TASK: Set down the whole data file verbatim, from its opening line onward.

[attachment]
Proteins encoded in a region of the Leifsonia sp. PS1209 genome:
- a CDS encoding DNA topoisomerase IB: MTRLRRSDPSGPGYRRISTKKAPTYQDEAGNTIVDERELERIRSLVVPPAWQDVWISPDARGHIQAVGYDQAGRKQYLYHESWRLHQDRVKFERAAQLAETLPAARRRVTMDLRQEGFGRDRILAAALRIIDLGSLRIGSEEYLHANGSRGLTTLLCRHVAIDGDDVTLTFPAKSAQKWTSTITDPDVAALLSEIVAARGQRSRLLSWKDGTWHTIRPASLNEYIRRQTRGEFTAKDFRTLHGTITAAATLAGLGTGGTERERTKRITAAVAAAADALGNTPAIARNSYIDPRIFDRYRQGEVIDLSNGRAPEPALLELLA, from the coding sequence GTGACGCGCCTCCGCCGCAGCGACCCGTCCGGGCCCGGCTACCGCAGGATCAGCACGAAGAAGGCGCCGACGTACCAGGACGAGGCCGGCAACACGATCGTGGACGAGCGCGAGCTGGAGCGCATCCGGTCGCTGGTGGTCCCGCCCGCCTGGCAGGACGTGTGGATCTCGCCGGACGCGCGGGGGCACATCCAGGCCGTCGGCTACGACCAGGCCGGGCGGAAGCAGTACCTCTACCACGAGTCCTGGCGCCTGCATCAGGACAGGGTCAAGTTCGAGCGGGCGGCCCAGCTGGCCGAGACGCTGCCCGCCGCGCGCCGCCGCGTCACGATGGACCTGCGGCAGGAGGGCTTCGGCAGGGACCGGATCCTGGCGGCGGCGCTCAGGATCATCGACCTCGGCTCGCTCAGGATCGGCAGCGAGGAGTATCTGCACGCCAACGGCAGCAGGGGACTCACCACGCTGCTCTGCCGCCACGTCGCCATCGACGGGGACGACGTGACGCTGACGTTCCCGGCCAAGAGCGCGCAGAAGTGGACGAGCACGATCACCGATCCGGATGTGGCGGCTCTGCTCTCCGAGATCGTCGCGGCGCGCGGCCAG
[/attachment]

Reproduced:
Proteins encoded in a region of the Leifsonia sp. PS1209 genome:
- a CDS encoding DNA topoisomerase IB: MTRLRRSDPSGPGYRRISTKKAPTYQDEAGNTIVDERELERIRSLVVPPAWQDVWISPDARGHIQAVGYDQAGRKQYLYHESWRLHQDRVKFERAAQLAETLPAARRRVTMDLRQEGFGRDRILAAALRIIDLGSLRIGSEEYLHANGSRGLTTLLCRHVAIDGDDVTLTFPAKSAQKWTSTITDPDVAALLSEIVAARGQRSRLLSWKDGTWHTIRPASLNEYIRRQTRGEFTAKDFRTLHGTITAAATLAGLGTGGTERERTKRITAAVAAAADALGNTPAIARNSYIDPRIFDRYRQGEVIDLSNGRAPEPALLELLA, from the coding sequence GTGACGCGCCTCCGCCGCAGCGACCCGTCCGGGCCCGGCTACCGCAGGATCAGCACGAAGAAGGCGCCGACGTACCAGGACGAGGCCGGCAACACGATCGTGGACGAGCGCGAGCTGGAGCGCATCCGGTCGCTGGTGGTCCCGCCCGCCTGGCAGGACGTGTGGATCTCGCCGGACGCGCGGGGGCACATCCAGGCCGTCGGCTACGACCAGGCCGGGCGGAAGCAGTACCTCTACCACGAGTCCTGGCGCCTGCATCAGGACAGGGTCAAGTTCGAGCGGGCGGCCCAGCTGGCCGAGACGCTGCCCGCCGCGCGCCGCCGCGTCACGATGGACCTGCGGCAGGAGGGCTTCGGCAGGGACCGGATCCTGGCGGCGGCGCTCAGGATCATCGACCTCGGCTCGCTCAGGATCGGCAGCGAGGAGTATCTGCACGCCAACGGCAGCAGGGGACTCACCACGCTGCTCTGCCGCCACGTCGCCATCGACGGGGACGACGTGACGCTGACGTTCCCGGCCAAGAGCGCGCAGAAGTGGACGAGCACGATCACCGATCCGGATGTGGCGGCTCTGCTCTCCGAGATCGTCGCGGCGCGCGGCCAG